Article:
Kansas v. Garcia

Summarized by:

  • Court: U.S. Supreme Court Certiorari Granted
  • Area(s) of Law: Immigration
  • Date Filed: March 18, 2019
  • Case #: 17-834
  • Judge(s)/Court Below: 401 P.3d 588 (Kan. 2017); 401 P.3d 155 (Kan. 2017); 401 P.3d 159 (Kan. 2017).
  • Full Text Opinion

Whether the Immigration Reform and Control Act preempts and bars the use of identifying information contained in I-9 forms that also appears in non-IRCA documents to prosecute state law crimes.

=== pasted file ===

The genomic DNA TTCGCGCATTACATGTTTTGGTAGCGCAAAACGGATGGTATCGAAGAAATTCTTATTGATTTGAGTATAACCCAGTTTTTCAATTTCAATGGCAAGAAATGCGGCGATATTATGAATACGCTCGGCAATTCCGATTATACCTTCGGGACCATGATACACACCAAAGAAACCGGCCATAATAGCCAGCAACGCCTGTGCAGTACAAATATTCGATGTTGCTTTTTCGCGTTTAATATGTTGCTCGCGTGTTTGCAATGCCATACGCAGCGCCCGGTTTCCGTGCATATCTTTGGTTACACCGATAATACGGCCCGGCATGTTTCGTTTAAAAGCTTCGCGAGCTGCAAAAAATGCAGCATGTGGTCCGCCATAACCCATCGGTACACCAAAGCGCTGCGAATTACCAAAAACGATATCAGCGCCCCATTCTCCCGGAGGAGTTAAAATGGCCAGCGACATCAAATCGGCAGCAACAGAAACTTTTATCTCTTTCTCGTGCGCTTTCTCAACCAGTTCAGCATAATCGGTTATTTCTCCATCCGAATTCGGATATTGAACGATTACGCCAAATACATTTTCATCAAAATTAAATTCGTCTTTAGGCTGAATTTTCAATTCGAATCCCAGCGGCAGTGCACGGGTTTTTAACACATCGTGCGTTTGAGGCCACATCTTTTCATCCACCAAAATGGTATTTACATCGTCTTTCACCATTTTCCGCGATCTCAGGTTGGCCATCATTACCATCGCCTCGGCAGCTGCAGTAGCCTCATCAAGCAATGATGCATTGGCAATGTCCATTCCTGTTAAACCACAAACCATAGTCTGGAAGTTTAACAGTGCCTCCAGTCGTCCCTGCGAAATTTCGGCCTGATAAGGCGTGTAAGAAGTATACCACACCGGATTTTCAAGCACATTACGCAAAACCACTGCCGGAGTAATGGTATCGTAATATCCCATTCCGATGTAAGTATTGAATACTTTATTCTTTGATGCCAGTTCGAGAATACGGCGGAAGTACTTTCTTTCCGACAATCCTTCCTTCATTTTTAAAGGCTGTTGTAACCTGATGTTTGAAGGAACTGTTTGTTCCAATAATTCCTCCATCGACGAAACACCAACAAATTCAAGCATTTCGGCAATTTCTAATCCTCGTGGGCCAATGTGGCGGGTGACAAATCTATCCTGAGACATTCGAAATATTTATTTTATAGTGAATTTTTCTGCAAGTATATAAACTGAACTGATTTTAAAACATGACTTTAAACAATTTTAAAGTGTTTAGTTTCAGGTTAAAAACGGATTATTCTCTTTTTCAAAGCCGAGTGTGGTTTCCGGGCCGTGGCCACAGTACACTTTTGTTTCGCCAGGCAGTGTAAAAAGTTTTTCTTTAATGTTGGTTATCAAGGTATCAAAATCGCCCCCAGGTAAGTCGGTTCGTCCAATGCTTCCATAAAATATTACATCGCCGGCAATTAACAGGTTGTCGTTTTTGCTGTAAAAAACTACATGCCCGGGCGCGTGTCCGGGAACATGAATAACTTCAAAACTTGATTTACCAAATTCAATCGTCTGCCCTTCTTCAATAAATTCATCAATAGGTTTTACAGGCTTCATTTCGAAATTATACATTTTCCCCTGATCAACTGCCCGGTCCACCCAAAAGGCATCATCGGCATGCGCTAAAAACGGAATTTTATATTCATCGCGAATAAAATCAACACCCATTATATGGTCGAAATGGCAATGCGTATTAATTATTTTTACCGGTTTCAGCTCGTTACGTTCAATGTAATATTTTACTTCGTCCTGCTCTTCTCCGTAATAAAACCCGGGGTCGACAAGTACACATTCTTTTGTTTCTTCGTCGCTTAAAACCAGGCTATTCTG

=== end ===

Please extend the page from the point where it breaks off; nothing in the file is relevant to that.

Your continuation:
The State of Kansas charged Respondents with identity theft for using the social security numbers of other people on several documents, including I-9 forms. Respondents argued on appeal that the Immigration Reform and Control Act (IRCA) preempted the State from using information contained in I-9 forms to prove identity theft, even where such information appeared in independent documents. The Kansas Court of Appeals rejected Respondents’ argument. However, the Kansas Supreme Court reversed, holding that the IRCA preempts state identity theft statutes when the information necessary for prosecution exists in an I-9 form. The State argues that this decision conflicts with every other decision considering express preemption under the IRCA and the views of the United States Department of Justice, which filed amicus briefs in some of these cases rejecting the notion that the IRCA would preempt state law in this context. The State also argues that the court misread the IRCA and its express preemption clause, where a more natural reading would limit use of the I-9 form itself, not the information contained within. Finally, the State notes that the federal government lacks the resources to combat the worldwide problem of identity crime alone, making state law a necessary means of protecting the public that should not be obstructed by broad readings of federal laws.

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